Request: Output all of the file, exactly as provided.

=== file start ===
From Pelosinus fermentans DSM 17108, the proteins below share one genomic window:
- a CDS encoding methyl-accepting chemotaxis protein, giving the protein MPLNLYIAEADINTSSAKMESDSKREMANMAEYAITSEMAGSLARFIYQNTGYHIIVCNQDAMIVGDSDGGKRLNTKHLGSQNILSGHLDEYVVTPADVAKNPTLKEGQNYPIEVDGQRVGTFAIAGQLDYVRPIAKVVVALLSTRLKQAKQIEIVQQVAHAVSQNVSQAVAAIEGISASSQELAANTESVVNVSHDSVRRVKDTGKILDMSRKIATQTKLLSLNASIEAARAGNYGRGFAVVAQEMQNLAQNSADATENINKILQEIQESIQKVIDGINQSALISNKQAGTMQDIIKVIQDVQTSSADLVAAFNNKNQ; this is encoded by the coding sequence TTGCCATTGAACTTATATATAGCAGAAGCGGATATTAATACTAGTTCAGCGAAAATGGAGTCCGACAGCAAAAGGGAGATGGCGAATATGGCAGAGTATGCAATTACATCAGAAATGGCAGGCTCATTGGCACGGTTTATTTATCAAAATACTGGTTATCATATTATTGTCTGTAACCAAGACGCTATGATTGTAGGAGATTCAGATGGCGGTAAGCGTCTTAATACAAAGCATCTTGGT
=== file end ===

From Pelosinus fermentans DSM 17108, the proteins below share one genomic window:
- a CDS encoding methyl-accepting chemotaxis protein, giving the protein MPLNLYIAEADINTSSAKMESDSKREMANMAEYAITSEMAGSLARFIYQNTGYHIIVCNQDAMIVGDSDGGKRLNTKHLGSQNILSGHLDEYVVTPADVAKNPTLKEGQNYPIEVDGQRVGTFAIAGQLDYVRPIAKVVVALLSTRLKQAKQIEIVQQVAHAVSQNVSQAVAAIEGISASSQELAANTESVVNVSHDSVRRVKDTGKILDMSRKIATQTKLLSLNASIEAARAGNYGRGFAVVAQEMQNLAQNSADATENINKILQEIQESIQKVIDGINQSALISNKQAGTMQDIIKVIQDVQTSSADLVAAFNNKNQ; this is encoded by the coding sequence TTGCCATTGAACTTATATATAGCAGAAGCGGATATTAATACTAGTTCAGCGAAAATGGAGTCCGACAGCAAAAGGGAGATGGCGAATATGGCAGAGTATGCAATTACATCAGAAATGGCAGGCTCATTGGCACGGTTTATTTATCAAAATACTGGTTATCATATTATTGTCTGTAACCAAGACGCTATGATTGTAGGAGATTCAGATGGCGGTAAGCGTCTTAATACAAAGCATCTTGGT